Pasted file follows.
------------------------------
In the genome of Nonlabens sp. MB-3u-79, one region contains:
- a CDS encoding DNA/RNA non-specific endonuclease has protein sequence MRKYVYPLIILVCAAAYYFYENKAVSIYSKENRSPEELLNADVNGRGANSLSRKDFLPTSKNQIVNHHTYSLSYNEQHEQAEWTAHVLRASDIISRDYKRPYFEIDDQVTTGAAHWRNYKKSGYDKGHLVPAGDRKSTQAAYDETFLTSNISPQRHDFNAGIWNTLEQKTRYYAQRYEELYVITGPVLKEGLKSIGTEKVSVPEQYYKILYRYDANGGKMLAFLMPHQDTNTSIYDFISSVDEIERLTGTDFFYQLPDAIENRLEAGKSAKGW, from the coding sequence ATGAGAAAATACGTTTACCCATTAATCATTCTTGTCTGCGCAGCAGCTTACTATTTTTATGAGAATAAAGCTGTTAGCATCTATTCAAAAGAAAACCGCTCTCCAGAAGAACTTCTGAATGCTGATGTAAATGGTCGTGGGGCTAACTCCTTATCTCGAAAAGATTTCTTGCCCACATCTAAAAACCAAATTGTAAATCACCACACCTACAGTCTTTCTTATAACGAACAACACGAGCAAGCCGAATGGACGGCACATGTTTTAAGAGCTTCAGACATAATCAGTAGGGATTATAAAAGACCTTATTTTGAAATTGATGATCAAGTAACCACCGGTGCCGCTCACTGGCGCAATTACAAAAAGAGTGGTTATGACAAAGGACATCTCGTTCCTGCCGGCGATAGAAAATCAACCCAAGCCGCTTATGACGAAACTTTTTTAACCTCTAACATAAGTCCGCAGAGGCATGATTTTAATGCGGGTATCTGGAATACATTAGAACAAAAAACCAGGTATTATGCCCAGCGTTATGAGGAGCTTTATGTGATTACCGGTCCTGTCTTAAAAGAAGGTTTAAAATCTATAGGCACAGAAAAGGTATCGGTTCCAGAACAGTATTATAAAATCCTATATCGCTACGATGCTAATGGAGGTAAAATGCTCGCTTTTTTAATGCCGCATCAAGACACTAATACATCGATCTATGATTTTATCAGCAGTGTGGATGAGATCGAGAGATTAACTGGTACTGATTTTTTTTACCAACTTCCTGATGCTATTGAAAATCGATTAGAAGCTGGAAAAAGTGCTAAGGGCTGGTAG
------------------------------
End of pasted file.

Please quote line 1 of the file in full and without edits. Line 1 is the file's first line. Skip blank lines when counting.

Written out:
In the genome of Nonlabens sp. MB-3u-79, one region contains: